Bill Clemens had been excavating fossils in eastern Montana’s Hell Creek Formation for more than 10 years, focusing primarily on the small mammals that scurried around the feet of dinosaurs and other Mesozoic Era creatures, when, in 1980, Walter and Luis Alvarez at the University of California, Berkeley, proposed that the dinosaurs and most of life on Earth were wiped out at the end of the Mesozoic by an asteroid or comet impact. As a paleontologist who had unearthed myriad fossils from … [Read more...] about William Clemens, expert on fossil mammals, dies at 88
News & Updates
Fossils recovered from Antarctica in the 1980s represent the oldest giant members of an extinct group of birds that patrolled the southern oceans with wingspans of up to 21 feet that would dwarf the 11½-foot wingspan of today’s largest bird, the wandering albatross. Called pelagornithids, the birds filled a niche much like that of today’s albatrosses and traveled widely over Earth’s oceans for at least 60 million years. Though a much smaller pelagornithid fossil dates from 62 million years … [Read more...] about Antarctica yields oldest fossils of giant birds with 21-foot wingspans
What was the Ice Age like in the Bay Area? That's the question a Half Moon Bay middle-schooler posed to KQED's Bay Curious podcast. Retired professor Doris Sloan and Museum Scientist Patricia Holroyd talk with KQED's Dan Potter about the landscape and animals present here during the last Ice Age and reveal some surprising fun facts. Listen to the podcast … [Read more...] about What was the Ice Age like in the Bay Area?
Birds and bird eggs are familiar stuff: we see them daily in our backyards and even in our kitchens. But ask the classic questions: where did egg laying come from and how did it get that way? Answers are hard to come by. A gravid theropod dinosaur discovered with fossilized eggs still inside it helps explain how birds evolved their distinctive ways of reproducing. Described in a paper in the Journal of Vertebrate Paleontology by recent UCMP alumnus Ashley Poust and co-authors from China and … [Read more...] about Best laid plans: a new fossil of a dinosaur mother full of eggs and information
Due to the COVID-19 outbreak, the UC Berkeley campus is currently closed and access to the UCMP collections is not possible. Please be advised we are not processing outgoing loans at this time. If you have loans to return, please contact the appropriate collections person BEFORE SHIPPING. The university has informed us to anticipate working from home through Jun 30, 2021. Hence, we expect the collections will remain closed to outside researchers until at least that … [Read more...] about Access to the UCMP Collections remains restricted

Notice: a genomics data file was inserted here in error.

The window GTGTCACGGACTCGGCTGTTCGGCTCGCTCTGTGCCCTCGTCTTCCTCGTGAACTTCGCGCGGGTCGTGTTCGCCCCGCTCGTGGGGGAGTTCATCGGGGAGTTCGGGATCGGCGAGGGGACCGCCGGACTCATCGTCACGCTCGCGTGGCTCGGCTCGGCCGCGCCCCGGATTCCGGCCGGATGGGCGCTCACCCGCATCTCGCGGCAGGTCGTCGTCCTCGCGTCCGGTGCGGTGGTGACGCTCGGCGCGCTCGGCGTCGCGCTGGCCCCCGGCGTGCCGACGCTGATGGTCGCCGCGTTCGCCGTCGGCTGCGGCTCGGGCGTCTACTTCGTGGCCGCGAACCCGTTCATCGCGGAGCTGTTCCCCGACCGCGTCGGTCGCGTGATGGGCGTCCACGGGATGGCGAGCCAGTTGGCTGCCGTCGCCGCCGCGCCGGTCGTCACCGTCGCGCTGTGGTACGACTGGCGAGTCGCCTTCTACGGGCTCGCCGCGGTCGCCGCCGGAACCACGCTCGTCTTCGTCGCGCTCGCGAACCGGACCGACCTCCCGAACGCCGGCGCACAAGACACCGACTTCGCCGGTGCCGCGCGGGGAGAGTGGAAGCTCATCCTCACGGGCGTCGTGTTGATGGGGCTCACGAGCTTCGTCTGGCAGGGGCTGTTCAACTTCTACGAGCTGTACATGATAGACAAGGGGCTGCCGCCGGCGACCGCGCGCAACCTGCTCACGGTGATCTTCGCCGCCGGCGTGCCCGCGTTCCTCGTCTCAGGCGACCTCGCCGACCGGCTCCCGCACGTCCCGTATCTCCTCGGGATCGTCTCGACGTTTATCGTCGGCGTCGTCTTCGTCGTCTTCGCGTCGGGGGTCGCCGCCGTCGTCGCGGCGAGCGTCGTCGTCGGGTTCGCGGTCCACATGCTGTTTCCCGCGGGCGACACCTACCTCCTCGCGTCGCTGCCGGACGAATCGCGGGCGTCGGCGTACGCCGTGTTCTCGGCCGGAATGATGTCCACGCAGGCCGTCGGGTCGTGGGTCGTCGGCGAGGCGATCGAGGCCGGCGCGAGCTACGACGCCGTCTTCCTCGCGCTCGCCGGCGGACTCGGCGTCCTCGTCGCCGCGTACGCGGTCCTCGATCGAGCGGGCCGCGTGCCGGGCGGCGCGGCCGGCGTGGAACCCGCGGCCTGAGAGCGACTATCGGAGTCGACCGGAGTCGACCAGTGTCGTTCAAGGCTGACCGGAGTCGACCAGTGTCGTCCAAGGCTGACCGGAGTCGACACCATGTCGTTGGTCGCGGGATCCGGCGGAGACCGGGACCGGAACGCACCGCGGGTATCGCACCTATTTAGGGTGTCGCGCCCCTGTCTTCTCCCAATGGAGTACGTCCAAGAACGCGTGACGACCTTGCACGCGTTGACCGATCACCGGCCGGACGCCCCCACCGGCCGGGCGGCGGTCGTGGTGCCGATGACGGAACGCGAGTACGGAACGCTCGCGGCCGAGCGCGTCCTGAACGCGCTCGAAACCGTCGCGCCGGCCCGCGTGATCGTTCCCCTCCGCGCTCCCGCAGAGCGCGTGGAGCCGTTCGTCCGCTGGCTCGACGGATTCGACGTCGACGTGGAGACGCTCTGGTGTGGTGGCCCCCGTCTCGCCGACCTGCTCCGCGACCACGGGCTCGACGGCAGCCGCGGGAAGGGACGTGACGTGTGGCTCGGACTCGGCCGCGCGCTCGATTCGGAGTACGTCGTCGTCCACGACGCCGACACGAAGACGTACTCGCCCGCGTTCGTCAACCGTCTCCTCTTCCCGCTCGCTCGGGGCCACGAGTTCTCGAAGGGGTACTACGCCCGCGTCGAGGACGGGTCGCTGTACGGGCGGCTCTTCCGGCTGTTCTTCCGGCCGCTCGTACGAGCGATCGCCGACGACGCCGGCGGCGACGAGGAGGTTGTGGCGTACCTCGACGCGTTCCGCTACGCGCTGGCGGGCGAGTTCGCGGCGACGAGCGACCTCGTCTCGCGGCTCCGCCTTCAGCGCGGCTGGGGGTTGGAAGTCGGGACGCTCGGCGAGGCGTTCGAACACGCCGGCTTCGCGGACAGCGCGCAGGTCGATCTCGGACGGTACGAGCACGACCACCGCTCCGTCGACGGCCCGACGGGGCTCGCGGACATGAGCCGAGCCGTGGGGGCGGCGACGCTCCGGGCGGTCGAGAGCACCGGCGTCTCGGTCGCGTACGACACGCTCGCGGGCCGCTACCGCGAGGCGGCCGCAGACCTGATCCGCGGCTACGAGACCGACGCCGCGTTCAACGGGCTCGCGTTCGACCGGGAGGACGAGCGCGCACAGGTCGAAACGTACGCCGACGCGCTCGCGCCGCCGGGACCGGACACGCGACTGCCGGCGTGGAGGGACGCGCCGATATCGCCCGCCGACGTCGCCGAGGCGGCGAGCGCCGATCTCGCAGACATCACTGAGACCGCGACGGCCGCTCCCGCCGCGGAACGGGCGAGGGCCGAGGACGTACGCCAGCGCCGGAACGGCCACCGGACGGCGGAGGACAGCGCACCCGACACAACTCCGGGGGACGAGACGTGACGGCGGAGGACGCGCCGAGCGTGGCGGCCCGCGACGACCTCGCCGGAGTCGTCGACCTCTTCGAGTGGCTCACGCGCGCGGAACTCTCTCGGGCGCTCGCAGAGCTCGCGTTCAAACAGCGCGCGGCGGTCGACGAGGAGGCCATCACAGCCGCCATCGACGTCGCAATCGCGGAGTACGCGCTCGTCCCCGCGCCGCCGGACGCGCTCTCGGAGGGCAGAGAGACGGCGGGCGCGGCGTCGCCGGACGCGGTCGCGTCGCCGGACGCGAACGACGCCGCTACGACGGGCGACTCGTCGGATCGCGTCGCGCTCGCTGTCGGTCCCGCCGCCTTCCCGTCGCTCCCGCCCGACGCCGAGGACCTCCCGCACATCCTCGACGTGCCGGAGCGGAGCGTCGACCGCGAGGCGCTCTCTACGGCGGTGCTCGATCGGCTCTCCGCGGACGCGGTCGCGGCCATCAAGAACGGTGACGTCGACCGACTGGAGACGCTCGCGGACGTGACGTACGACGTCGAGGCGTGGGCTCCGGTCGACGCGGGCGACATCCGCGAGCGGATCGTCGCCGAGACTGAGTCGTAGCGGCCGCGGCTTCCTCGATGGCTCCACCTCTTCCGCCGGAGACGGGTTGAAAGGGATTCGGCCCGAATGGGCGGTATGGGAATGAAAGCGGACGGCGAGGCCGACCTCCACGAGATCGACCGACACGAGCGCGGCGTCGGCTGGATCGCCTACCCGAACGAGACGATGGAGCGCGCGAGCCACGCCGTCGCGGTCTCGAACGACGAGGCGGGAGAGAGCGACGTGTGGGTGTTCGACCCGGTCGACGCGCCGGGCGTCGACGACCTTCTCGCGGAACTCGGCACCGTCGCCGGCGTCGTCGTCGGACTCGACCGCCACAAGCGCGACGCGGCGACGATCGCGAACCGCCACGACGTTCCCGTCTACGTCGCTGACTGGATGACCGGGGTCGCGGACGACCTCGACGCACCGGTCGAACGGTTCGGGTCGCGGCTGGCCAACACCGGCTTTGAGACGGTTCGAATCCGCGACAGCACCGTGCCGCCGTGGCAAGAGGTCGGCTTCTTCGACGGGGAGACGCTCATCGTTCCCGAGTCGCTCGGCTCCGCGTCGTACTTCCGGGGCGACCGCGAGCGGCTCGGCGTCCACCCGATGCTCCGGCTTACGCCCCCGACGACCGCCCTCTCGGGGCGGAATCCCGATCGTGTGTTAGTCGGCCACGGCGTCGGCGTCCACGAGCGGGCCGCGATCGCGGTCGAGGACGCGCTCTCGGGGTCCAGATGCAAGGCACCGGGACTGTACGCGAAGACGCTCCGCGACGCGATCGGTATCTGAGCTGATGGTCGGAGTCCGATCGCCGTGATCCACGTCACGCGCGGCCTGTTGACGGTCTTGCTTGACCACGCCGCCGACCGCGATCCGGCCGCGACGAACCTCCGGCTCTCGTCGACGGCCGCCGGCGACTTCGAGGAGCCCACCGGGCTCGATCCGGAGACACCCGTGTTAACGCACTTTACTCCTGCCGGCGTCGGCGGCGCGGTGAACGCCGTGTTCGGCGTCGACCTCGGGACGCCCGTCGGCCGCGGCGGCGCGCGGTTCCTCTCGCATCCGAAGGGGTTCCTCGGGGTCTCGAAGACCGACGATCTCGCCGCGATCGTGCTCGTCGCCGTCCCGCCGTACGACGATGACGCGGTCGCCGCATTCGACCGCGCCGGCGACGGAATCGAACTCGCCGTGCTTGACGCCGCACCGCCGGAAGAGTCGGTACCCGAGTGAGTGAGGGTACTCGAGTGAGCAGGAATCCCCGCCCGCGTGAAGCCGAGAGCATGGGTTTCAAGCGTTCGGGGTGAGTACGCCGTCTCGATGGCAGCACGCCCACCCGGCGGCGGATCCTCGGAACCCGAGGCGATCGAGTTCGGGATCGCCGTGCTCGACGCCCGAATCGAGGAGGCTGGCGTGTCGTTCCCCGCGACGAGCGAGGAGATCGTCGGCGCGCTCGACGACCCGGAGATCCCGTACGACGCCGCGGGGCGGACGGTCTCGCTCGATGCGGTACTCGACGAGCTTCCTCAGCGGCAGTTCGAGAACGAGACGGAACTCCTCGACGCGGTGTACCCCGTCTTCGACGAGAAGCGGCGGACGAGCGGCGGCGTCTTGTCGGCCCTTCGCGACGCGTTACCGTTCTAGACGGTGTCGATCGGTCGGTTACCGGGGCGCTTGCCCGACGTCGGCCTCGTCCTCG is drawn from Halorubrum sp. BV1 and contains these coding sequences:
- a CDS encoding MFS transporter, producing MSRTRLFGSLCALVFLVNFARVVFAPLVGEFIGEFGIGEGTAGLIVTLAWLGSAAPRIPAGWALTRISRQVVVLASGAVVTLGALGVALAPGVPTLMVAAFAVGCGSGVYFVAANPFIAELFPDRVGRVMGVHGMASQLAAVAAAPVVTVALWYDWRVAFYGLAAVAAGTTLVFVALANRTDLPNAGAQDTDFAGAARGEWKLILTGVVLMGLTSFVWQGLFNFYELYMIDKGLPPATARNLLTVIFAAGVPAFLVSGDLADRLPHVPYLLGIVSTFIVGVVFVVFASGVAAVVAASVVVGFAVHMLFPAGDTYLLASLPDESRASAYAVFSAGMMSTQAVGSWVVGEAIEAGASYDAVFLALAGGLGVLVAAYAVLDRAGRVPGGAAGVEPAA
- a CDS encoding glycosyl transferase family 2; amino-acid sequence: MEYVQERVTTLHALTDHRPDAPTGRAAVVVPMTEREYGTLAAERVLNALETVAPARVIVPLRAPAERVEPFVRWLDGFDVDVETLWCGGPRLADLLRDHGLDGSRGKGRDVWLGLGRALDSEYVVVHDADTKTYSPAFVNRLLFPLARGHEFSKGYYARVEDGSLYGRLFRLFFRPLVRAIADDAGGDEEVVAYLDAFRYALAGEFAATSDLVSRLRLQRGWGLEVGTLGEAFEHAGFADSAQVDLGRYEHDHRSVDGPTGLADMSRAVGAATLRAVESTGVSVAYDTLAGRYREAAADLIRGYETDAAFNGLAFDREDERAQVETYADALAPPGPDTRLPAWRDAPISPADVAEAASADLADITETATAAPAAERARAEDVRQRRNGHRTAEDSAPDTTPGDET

The UCMP is committed to justice, equity, diversity, and inclusion through our research and educational missions. In the wake of the chaotic events related to racism, police brutality, and conflict currently taking place in Minnesota, in the Bay Area, and beyond, we ask ourselves: how can a scientific community like the UCMP best address or respond to these social issues? Like many groups and individuals across the country, we are currently engaging this question and seek to expand our efforts … [Read more...] about Diversity and inclusion at UCMP
Confinement at home due to the Covid-19 pandemic has provided an opportunity to reflect on the pace of my research over the last year. Thinking back to Aesop’s fable of the Tortoise and the Hare, I see that my research has adopted traits from both animals: sometimes moving slow and steady, while other times travelling at break-neck speed. Despite this variability in research pace, the UCMP has been a constant presence during my research through its supportive staff and generous financial … [Read more...] about The tortoise and the hare: the varied pace of research
During the summer of 2019 we (graduate students Mackenzie Kirchner-Smith and Ixchel Gonzalez-Ramirez) spent a month working in the Paleobotanical Collections of the National Museum of Natural History (NMNH) in DC as part of the NSF-sponsored Pteridophyte Collection Consortium project (PCC). This project, led by PIs Carl Rothfels, Diane Erwin and Cindy Looy, seeks to digitize more than 1.7 million modern and fossil pteridophyte specimens. During the month at the NMNH we digitized more than 700 … [Read more...] about Back to the Devonian for the Pteridophyte Collection Consortium (PCC) project
What future for turtles? Our best guide to the future is the study of a group's past. Senior Museum Scientist Patricia Holroyd, in collaboration with United Kingdom scientists led by Terri Cleary, present a comprehensive new study in the journal Palaeontology detailing the origin and spread of turtles for the first 250 million years of their evolution. Read more about the work at the Natural History Museum website. … [Read more...] about Will turtles survive climate change?